WDP is celebrated every January 1st.
Pope Benedict XVI’s message for the WDP is entitled “Fighting Poverty to Build Peace”. Dated 08 December 2008.
Poverty contributes to conflicts, armed ones included. In turn, conflicts fuel tragic situations of poverty. (n.1)
Besides material poverty, non-material forms exist. In advanced wealthy societies we note marginalization, as well as affective, moral and spiritual poverty (n.2).
Poverty and moral implications. Five areas of concern: 1) demographic change; 2) pandemic diseases, such as malaria, tuberculosis and AIDS; 3) child poverty; 4) relationship between disarmament and development; 5) current food crisis (nn.3 – 7).
Global solidarity and the fight against poverty. “One way of building peace is through a form of globalization directed towards the interests of the whole human family” (n. 8). To govern globalization we need a “strong sense of global solidarity and a common code of ethics” (n.8).
“All countries to be given equal opportunities of access to the world market…” (n. 9).
Finance is “a key aspect of the phenomenon of globalization…” Objectively, the most important function of finance is to sustain the possibility of long-term investment and hence of development (n. 10).
“…the fight against poverty requires cooperation both on the economic level and on the legal level…” (n. 11).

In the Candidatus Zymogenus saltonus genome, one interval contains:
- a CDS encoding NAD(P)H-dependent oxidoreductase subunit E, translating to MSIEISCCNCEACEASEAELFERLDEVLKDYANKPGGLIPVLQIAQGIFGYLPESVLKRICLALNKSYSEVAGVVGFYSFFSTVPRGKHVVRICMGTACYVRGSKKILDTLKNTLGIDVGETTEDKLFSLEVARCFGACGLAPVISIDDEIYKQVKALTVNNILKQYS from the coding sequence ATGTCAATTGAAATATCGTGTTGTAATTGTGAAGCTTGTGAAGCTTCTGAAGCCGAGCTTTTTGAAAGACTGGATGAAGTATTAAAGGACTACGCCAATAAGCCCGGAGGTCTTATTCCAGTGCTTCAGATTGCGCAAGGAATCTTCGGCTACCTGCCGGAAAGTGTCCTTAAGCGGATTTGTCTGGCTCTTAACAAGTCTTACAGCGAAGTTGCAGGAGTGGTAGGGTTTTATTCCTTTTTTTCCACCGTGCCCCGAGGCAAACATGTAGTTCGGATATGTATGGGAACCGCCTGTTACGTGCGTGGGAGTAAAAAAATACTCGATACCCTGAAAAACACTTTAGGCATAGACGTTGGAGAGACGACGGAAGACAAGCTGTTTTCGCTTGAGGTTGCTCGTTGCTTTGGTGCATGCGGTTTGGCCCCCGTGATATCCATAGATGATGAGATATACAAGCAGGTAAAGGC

“If the poor are to be given priority we need an ethical approach to economics…an ethical approach to politics…and an ethical approach to participation capable of harnessing the contributions of civil society…” (n. 12).
“What the fight against poverty really needs are men and women who live in profoundly fraternal way and are able to accompany individuals, families and communities on journeys of authentic human development” (n. 13).
Globalization, seen as pointed towards the common good is a good opportunity to fight poverty (n. 14).
The Church extends full cooperation in fighting poverty through “gestures of creative solidarity, by a change of lifestyle, of models of production and consumption and of the established structures of power which today govern societies” (n. 15).
Source: Communication from the Bishop (No. 515, 22 December 2008)